Sunday, January 11, 2009

"Eco-Nationalism," Identity Politics, and Sustainability

I recently had the interesting experience of discussing Rhizome with a self-professed "eco-fascist"--not someone, as you might at first think, who is interested in a strong central government to ensure that humans don't damage the environment, but rather someone trying to apply green wrapping paper to what is admittedly a "white nationalist" agenda.

As I explained as patiently as I could, combining white nationalism (or "majority rights" or "eurasianism," among other euphemisms these groups like to use) with "eco" or other trappings of an environmentally-friendly agenda is internally contradictory.  I decided not to embark on the futile task of convincing this man of the general error of his ways, but only to illustrate the fundamental incompatibility of ultra-nationalism and any claim to sustainability.

After more thought, however, I realized that this fundamental infirmity extends to more than just white nationalism, but to all identity politics are fundamentally unsustainable.  Look around--identity politics is deeply entrenched, indeed.

All identity politics presume hierarchy.  Without a hierarchal power structure, there is no ability to enforce the definition of "in-group" vs. "out-group" and the concomitant preferential treatment of the in-group.  It simply won't do, for example, for white nationalists to have the Italians, or heaven forbid the Jews, to presume that they qualify as "white"!  This same hierarchy that enforces the group definition, however, necessarily produces peer-polity competition between it and other such hierarchies (because the "out-groups" will form their own "in-groups" in response--creating competing hierarchies), and these groups must then grow and intensify to avoid being out-competed (or, in ultra-nationalist terms, "out-bred").  This is the Problem of Growth, and reveals as false any claim of sustainability by these identity groups.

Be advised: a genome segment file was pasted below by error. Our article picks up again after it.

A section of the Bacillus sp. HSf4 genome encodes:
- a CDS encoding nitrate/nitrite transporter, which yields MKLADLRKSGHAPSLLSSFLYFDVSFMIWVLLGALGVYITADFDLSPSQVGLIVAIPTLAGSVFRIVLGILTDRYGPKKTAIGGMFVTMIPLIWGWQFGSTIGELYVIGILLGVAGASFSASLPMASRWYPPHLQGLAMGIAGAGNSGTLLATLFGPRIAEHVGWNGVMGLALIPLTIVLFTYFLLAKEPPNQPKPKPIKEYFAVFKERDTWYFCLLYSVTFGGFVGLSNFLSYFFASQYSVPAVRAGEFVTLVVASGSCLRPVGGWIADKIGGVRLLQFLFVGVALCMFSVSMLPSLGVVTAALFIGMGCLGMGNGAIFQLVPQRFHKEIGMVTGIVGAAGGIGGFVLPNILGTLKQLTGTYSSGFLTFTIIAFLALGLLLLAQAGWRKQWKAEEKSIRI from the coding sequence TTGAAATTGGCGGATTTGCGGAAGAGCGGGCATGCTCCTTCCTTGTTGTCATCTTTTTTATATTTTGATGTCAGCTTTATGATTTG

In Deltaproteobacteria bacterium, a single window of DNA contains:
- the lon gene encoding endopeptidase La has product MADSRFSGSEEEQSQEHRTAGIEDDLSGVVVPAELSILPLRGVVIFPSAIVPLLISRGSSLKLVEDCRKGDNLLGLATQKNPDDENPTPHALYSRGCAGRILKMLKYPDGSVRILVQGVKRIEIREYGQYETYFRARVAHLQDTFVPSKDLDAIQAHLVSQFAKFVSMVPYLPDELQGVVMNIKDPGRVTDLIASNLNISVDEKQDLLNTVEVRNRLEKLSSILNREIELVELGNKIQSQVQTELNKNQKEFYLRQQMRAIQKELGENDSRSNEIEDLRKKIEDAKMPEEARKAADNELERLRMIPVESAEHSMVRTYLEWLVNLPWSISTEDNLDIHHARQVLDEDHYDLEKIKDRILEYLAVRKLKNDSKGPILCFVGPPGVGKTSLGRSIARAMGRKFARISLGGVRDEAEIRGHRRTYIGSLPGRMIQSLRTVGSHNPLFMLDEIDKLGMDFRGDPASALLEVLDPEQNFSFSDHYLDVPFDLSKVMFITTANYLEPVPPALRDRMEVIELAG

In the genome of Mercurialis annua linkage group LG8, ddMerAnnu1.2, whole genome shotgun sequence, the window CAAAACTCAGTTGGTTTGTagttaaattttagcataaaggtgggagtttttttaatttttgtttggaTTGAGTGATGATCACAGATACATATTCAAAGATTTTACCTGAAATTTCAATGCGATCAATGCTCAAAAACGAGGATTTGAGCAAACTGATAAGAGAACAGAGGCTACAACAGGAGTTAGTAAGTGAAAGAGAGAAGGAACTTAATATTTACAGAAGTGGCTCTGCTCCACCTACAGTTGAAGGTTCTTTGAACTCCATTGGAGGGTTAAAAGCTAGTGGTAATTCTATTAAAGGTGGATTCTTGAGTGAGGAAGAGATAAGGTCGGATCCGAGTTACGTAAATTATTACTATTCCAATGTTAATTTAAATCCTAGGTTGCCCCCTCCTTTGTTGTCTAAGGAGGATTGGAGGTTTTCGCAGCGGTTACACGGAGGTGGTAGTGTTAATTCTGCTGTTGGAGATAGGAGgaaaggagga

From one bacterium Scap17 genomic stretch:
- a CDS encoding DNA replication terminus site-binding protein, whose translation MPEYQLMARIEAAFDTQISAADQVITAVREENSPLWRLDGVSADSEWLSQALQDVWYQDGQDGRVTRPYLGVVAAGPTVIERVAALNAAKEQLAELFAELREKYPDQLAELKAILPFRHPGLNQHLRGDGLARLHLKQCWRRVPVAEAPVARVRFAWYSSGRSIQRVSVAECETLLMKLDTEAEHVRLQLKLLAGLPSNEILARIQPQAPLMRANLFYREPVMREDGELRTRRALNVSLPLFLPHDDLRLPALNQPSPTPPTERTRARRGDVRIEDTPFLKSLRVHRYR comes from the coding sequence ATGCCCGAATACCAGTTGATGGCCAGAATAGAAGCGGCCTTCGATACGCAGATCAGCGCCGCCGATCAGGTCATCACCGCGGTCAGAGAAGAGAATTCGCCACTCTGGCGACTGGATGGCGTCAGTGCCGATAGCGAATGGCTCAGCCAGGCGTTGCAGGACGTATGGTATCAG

So, if identity politics are necessarily unsustainable, does that relegate us all to a formless, tasteless, meaningless future?  Far from it!  The only incompatibility between those qualities and characteristics that make humanity vibrant and meaningful with sustainability is when people seek to use abstractions of of purportedly intrinsic characteristics and qualities to divide or exclude on the basis of differences.  Instead, networks are more efficient where they embrace these differences without seeking to impose uniformity (the multitude), leveraging the differences in perspective, understanding, and connections.  In some senses this may sound like standard multiculturalism, but it incorporates the important difference of the rejection of hierarchy either within this multitude or as a means to define this multitude.

Examples of the strength of such a multitude can already be seen today in the dominance in intellectual and cultural creativity of such diverse locations as London, New York, and San Francisco.  Of course, even these networks are hindered by their simultaneous integration of extreme hierarchy.  In fact, while the metropolis exhibits many of the strengths of the multitude (as highlighted by Hardt and Negri in their recent work Commonwealth), their fixedness to cartesian notions of space result in equally extreme dependencies (e.g. food, water, shelter, etc.) that create extremely hierarchal structures.  The information processing burden of these hierarchies significantly dampens the synergies of the multitude, and is precisely why I think that Rhizome, as a less geographically centralized alternative, can develop the scale-free self sufficiency to allow it to leverage the pure powers of such multiplicity through optimal network configurations without the burdens of hierarchy.